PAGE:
Dave received his master’s degree in Marriage and Family Therapy from Wheaton College in the spring of 2019. During his graduate school internship, Dave provided therapy to couples, adults, adolescents, and families from a variety of backgrounds at Cedar Tree Counseling in St. Charles. There he worked with a number of issues, including marital and family conflict, depression, anxiety, addiction, anger, various types of trauma, life transitions, and infidelity. In particular, Dave worked extensively with individuals and couples impacted by sex and video game addiction and young people experiencing challenges in their post-college transition to independence. Dave also led clients affected by anxiety in mindfulness meditation sessions and co-led a support group for men struggling with anxiety, depression, and anger. During his time at Cedar Tree, Dave discovered a special joy in working with couples, as so much of a person’s identity and worth stems from the definition discovered within intimate relationships.
Prior to pursuing a career as a therapist, Dave has held a variety of jobs, including registrar at a doctoral program for clinical social workers, computer support technician, Starbucks barista, kids’ musician, substitute teacher, and even wedding deejay. Over the past 20 years, Dave has performed improvised comedy, which has only fueled his desire to become a therapist. In the cardinal rule of improv, “yes and…”—saying yes to another person’s initiations and then building on them with your ideas—Dave has seen a correlation to the therapeutic process: “yes and…” allows for an immediate and deep connection between people that can facilitate change. In recent years, Dave was a stay-at-home dad to his three kids while his wife served as the breadwinner. Taking care of the physical, emotional, intellectual, and spiritual needs of three small children while trying to remain relevant—creatively and professionally—has been one of the more difficult experiences of Dave’s life. This challenge has given him a special heart for parents who feel overwhelmed and out-of-touch with who they are or who they want to be.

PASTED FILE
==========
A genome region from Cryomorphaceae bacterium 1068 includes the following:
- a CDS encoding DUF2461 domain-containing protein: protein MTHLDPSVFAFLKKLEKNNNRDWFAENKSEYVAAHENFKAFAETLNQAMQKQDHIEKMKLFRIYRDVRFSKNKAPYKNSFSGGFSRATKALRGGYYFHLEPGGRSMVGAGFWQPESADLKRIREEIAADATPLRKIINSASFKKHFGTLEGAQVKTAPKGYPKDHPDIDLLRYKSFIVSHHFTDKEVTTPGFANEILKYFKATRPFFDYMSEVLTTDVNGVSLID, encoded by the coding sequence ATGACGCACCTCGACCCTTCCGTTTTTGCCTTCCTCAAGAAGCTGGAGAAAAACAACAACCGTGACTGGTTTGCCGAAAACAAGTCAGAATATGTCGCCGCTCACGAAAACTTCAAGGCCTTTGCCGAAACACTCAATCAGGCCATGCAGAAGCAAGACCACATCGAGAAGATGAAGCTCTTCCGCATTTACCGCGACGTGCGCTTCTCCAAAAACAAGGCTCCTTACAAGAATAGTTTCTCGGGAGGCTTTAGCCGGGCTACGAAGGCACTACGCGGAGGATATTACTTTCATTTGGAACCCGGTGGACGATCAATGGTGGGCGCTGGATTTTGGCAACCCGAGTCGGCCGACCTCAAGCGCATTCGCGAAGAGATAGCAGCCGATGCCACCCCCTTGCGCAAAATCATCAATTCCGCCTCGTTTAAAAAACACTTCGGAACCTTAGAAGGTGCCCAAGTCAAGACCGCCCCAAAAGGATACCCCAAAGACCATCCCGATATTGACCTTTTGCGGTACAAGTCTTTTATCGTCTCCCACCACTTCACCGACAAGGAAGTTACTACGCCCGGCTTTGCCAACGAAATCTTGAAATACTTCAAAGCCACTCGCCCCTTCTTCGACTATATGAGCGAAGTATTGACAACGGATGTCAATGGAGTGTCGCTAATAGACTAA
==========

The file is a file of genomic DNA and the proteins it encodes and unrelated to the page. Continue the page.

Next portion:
Dave’s Approach to Therapy
I was trained as a marriage and family therapist and approach the therapeutic process from a mindset of family systems theory. Problems that people experience don’t happen in isolation; they happen in relationships and have often been shaped by generational patterns. The individual parts of a larger family system influence and inform each other and therefore, in most problems, there isn’t one sole person to blame. Of course, individuals sometimes make choices to cross lines that should never be crossed, but I believe that, generally, unhealthy behavior and negative cycles are impacted by family history and the reactions of others in one’s family system.
Working with Individuals
First and foremost, the therapeutic relationship is key and one of the most important aspects of the healing process. Without a solid connection and strong rapport between therapist and client, there can’t be a foundation of safety that can lead toward change. In addition, your story matters. Your experiences and perspectives are important and should be treated with compassion and respect. As such, I view the therapy space—really, the therapy time—as something sacred. Moreover, how problems are conceptualized matters. Language is important. I find there is a big difference between describing someone as “an angry person” and “a person who struggles with anger.” One of the core principles of narrative therapy, an approach I sometimes draw from when working one-on-one with a client, is that people are separate from their problems. I am interested in helping people discover and explore their true self, apart from the problems that often end up defining them.
Working with Couples
The therapeutic relationship is also key when working with couples. I want both partners to feel a sense of safety so that new levels of vulnerability can occur in the therapy room. Ultimately, I hope to provide a space for couples to experience each other in new ways in therapy—ways that will change their day-to-day interactions and routines, ways that will deepen their connection to each other. I have found the principles of Emotionally Focused Therapy (EFT) to be incredibly impactful in working with couples. Empirically supported, EFT encourages the discovery and expression of deeply held core emotions that can transform how conflict is played out in an intimate relationship. EFT helps isolated, distressed, angry, resentful, and even betrayed couples find ways to take steps toward one another and heal.